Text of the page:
Digital may be all about a collection of 1s and 0s but to work in the digital world is no longer seen to be the domain of geeks lacking flair.
Tech has made us think differently over the last decade, encouraging us to question existing structures, challenge preconceptions and initiate change.
Only a few days ago the head of Ford motor cars was asked where he saw the corporation’s biggest challenges coming from over the next five years. His response not only name-checked traditional rivals General Motors but also Apple and Google. In a world where phones are no longer just phones, why should cars be considered merely transportation vehicles? Why can’t they be self-driving offices or entertainment centres?
In the face of such rapid changes to the way we live and work, it occurs to me that autonomous vehicles provide us with a handy metaphor: we can either be a passenger and wait to see what the future holds; or we can take the wheel and set our own course at this particular fork in the road.
‘Innovation’ and ‘agility’ sounds cool. But how many legal service providers are really throwing their hat into the ring on either count? Are they striding towards progress or making incremental improvements that neglect the greater demand for change on the horizon?
The tech tail wagging the dog
Not a day goes by when the media aren’t reporting about another tech start-up revolutionising the way society functions. From shopping to book-keeping to ordering taxis, digital natives are at the very cutting edge of innovation and creativity.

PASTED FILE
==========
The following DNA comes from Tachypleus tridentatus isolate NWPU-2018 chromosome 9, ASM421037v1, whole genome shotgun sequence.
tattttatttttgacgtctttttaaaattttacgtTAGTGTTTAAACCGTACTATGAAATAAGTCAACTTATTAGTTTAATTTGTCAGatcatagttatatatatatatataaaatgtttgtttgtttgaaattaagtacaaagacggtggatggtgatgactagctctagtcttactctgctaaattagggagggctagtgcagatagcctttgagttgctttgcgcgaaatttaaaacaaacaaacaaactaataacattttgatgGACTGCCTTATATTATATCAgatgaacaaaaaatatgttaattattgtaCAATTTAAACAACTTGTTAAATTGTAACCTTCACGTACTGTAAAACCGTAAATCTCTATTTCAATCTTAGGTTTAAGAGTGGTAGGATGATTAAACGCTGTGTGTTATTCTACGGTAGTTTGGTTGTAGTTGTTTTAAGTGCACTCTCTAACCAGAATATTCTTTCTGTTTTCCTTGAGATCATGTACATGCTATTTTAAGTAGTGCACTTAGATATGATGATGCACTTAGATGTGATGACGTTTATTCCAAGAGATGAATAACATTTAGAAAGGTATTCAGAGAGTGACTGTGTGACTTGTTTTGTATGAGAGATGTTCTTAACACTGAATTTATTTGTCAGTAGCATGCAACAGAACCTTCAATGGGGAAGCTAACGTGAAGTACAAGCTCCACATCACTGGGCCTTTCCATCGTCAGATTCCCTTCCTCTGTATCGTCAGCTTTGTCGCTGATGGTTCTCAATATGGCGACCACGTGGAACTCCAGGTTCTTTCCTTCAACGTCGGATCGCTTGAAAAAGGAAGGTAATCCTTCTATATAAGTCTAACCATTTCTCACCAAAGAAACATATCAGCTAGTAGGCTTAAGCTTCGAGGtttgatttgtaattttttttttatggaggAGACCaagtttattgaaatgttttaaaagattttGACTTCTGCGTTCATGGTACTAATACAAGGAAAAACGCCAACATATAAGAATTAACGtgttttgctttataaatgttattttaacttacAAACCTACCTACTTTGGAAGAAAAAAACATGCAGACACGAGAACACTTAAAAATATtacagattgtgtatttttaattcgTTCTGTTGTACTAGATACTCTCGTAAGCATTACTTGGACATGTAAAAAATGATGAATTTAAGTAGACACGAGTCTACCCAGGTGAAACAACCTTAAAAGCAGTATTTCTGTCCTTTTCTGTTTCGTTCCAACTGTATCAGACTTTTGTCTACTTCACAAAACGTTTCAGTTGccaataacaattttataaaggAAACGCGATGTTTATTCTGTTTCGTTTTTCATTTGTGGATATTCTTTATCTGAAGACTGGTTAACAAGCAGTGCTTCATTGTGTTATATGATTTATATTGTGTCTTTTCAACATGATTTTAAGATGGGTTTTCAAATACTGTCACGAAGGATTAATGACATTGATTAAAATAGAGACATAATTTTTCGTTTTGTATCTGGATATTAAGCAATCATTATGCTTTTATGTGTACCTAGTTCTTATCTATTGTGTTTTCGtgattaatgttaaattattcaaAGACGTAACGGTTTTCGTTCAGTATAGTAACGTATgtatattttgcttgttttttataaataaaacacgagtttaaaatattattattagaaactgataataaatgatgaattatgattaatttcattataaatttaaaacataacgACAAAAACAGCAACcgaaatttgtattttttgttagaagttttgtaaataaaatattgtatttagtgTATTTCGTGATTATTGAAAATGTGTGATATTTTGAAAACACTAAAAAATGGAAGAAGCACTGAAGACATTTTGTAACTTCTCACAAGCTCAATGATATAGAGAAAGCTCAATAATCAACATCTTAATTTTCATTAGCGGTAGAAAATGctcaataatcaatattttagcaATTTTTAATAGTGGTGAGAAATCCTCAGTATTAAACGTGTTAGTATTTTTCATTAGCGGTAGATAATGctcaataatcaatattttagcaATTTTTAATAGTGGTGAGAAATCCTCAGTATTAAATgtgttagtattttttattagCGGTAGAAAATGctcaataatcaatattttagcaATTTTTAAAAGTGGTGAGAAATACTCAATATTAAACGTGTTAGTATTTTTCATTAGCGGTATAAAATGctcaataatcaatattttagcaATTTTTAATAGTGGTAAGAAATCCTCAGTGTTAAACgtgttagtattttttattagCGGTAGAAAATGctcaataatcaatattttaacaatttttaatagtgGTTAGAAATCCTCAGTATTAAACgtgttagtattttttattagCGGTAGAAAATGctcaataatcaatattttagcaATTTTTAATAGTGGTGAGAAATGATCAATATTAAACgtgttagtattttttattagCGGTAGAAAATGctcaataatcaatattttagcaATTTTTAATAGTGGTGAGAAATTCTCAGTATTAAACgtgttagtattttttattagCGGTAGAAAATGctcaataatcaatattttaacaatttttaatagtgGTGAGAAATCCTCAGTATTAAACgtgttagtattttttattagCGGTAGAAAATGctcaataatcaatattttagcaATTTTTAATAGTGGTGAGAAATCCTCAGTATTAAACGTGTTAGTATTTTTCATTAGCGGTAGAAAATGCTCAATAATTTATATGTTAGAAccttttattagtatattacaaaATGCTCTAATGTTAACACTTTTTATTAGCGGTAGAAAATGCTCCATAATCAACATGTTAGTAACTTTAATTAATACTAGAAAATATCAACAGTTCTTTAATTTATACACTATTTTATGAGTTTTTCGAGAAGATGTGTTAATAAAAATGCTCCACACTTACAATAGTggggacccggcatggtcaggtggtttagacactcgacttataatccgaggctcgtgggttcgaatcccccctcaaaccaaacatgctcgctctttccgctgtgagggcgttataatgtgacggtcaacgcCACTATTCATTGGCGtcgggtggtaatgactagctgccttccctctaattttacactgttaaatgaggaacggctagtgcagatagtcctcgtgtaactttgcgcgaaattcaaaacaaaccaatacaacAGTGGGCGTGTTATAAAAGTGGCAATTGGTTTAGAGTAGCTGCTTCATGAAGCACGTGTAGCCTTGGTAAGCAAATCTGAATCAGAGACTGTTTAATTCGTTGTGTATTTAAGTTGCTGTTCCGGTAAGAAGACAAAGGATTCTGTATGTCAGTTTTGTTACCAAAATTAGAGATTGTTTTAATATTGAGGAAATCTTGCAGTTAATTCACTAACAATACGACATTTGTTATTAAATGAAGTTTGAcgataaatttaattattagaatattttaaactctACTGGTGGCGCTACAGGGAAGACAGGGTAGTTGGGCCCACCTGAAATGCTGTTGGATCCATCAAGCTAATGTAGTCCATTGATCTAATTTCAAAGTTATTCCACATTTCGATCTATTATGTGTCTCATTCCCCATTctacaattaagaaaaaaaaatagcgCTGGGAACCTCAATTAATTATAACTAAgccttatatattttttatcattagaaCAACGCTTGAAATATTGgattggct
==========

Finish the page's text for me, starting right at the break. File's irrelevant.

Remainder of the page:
I believe, however, that there is a crucial role to be played by those within established industries to take the initiative and be at the forefront of progress, rather than being overtaken by new entrants with all the digital skills but no understanding of a profession’s nuances. To create a truly beneficial proposition for the client, legal service providers need to be invested in innovation and bring their deeper understanding of their sector to bear.
This is the challenge that should really be thrown out to industry professionals. Become an innovator, dream big, establish need and work towards achieving solutions to problems that exist within the sector. Legal service providers should be instigating change and looking to collaborate with tech experts rather than reluctantly adopting innovations developed by IT specialists working in isolation.
‘Collaboration’ is the key word here. Just ask the team at The Law Superstore where decades of legal experience and expertise is married with a talented team of developers to solve a very challenging problem: how can we make the complex legal world easier to access for the man and woman on the street.
As we enter into a new era for the legal profession, the scope for new products and services is great. And, as one legal commentator stated, it is a healthy combination of ‘inspiration and discipline’ that will see legal service providers become stronger in the future.
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